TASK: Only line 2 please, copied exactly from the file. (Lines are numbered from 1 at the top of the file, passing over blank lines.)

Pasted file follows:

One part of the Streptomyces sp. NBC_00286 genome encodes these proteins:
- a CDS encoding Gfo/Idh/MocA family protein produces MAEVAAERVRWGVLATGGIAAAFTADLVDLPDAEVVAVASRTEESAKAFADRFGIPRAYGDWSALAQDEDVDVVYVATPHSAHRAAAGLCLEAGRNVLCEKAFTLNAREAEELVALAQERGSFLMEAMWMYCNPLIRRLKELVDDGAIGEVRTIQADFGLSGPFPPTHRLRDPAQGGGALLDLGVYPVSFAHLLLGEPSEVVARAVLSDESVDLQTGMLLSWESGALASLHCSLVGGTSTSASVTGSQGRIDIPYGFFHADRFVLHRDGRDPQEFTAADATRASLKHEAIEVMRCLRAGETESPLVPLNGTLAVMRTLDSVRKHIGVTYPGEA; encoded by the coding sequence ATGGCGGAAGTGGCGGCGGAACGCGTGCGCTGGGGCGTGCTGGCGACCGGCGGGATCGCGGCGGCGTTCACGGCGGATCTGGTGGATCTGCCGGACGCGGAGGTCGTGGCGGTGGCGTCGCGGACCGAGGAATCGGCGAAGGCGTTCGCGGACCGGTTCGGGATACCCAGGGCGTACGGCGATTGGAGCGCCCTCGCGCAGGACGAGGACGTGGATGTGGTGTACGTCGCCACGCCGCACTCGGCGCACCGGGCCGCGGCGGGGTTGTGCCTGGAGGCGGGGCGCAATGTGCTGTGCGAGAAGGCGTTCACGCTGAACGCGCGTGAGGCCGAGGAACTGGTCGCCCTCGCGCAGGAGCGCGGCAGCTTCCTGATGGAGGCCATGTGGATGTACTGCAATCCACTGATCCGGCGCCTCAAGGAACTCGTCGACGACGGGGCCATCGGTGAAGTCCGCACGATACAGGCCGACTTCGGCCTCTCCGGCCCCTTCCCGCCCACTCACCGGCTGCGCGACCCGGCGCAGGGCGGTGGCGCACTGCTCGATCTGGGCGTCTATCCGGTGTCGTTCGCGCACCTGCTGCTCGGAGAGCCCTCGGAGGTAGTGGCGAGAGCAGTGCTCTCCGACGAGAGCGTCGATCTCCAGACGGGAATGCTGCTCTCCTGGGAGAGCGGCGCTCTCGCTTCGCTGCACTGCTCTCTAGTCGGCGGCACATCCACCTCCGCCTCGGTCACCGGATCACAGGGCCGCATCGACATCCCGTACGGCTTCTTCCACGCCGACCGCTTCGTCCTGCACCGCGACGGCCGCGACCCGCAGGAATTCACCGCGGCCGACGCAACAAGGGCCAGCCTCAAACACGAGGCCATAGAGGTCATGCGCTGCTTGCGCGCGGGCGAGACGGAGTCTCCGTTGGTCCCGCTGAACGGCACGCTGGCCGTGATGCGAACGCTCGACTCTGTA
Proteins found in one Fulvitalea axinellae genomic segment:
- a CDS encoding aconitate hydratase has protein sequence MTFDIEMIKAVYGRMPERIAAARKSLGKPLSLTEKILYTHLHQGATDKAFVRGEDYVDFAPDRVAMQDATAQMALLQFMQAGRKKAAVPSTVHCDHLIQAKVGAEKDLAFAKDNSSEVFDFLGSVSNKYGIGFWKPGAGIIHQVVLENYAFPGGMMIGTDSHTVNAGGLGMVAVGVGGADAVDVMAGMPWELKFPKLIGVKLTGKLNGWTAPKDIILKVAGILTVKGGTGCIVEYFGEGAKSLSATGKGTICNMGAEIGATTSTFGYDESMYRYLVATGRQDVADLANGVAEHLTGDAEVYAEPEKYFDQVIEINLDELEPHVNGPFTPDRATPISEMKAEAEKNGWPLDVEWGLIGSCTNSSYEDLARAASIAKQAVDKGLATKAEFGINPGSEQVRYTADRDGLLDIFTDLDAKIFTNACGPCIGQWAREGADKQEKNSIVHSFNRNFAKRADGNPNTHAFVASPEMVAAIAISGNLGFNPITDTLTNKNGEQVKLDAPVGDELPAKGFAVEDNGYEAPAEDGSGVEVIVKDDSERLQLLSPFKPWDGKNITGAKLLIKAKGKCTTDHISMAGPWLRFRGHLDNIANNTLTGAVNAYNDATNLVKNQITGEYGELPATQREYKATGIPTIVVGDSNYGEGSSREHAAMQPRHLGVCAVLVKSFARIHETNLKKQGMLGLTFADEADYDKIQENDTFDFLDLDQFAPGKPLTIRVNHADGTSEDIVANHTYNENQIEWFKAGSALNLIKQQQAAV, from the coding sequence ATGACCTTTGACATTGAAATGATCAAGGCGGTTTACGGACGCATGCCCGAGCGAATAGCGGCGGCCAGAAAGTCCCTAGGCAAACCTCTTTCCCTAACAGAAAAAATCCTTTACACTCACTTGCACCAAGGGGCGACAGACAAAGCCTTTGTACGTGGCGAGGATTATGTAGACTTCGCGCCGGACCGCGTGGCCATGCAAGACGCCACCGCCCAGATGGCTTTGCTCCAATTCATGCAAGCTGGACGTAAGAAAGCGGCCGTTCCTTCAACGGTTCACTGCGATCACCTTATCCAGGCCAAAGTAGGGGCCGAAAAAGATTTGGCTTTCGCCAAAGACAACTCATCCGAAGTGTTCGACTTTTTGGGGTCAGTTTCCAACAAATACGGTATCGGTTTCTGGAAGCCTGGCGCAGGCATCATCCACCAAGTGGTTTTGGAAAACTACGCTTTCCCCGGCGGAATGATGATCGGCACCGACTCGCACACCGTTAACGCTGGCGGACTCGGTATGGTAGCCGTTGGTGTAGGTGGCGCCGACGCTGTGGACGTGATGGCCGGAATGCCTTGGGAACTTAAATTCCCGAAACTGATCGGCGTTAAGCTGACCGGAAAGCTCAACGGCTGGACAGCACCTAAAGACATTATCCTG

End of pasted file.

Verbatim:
- a CDS encoding Gfo/Idh/MocA family protein produces MAEVAAERVRWGVLATGGIAAAFTADLVDLPDAEVVAVASRTEESAKAFADRFGIPRAYGDWSALAQDEDVDVVYVATPHSAHRAAAGLCLEAGRNVLCEKAFTLNAREAEELVALAQERGSFLMEAMWMYCNPLIRRLKELVDDGAIGEVRTIQADFGLSGPFPPTHRLRDPAQGGGALLDLGVYPVSFAHLLLGEPSEVVARAVLSDESVDLQTGMLLSWESGALASLHCSLVGGTSTSASVTGSQGRIDIPYGFFHADRFVLHRDGRDPQEFTAADATRASLKHEAIEVMRCLRAGETESPLVPLNGTLAVMRTLDSVRKHIGVTYPGEA; encoded by the coding sequence ATGGCGGAAGTGGCGGCGGAACGCGTGCGCTGGGGCGTGCTGGCGACCGGCGGGATCGCGGCGGCGTTCACGGCGGATCTGGTGGATCTGCCGGACGCGGAGGTCGTGGCGGTGGCGTCGCGGACCGAGGAATCGGCGAAGGCGTTCGCGGACCGGTTCGGGATACCCAGGGCGTACGGCGATTGGAGCGCCCTCGCGCAGGACGAGGACGTGGATGTGGTGTACGTCGCCACGCCGCACTCGGCGCACCGGGCCGCGGCGGGGTTGTGCCTGGAGGCGGGGCGCAATGTGCTGTGCGAGAAGGCGTTCACGCTGAACGCGCGTGAGGCCGAGGAACTGGTCGCCCTCGCGCAGGAGCGCGGCAGCTTCCTGATGGAGGCCATGTGGATGTACTGCAATCCACTGATCCGGCGCCTCAAGGAACTCGTCGACGACGGGGCCATCGGTGAAGTCCGCACGATACAGGCCGACTTCGGCCTCTCCGGCCCCTTCCCGCCCACTCACCGGCTGCGCGACCCGGCGCAGGGCGGTGGCGCACTGCTCGATCTGGGCGTCTATCCGGTGTCGTTCGCGCACCTGCTGCTCGGAGAGCCCTCGGAGGTAGTGGCGAGAGCAGTGCTCTCCGACGAGAGCGTCGATCTCCAGACGGGAATGCTGCTCTCCTGGGAGAGCGGCGCTCTCGCTTCGCTGCACTGCTCTCTAGTCGGCGGCACATCCACCTCCGCCTCGGTCACCGGATCACAGGGCCGCATCGACATCCCGTACGGCTTCTTCCACGCCGACCGCTTCGTCCTGCACCGCGACGGCCGCGACCCGCAGGAATTCACCGCGGCCGACGCAACAAGGGCCAGCCTCAAACACGAGGCCATAGAGGTCATGCGCTGCTTGCGCGCGGGCGAGACGGAGTCTCCGTTGGTCCCGCTGAACGGCACGCTGGCCGTGATGCGAACGCTCGACTCTGTA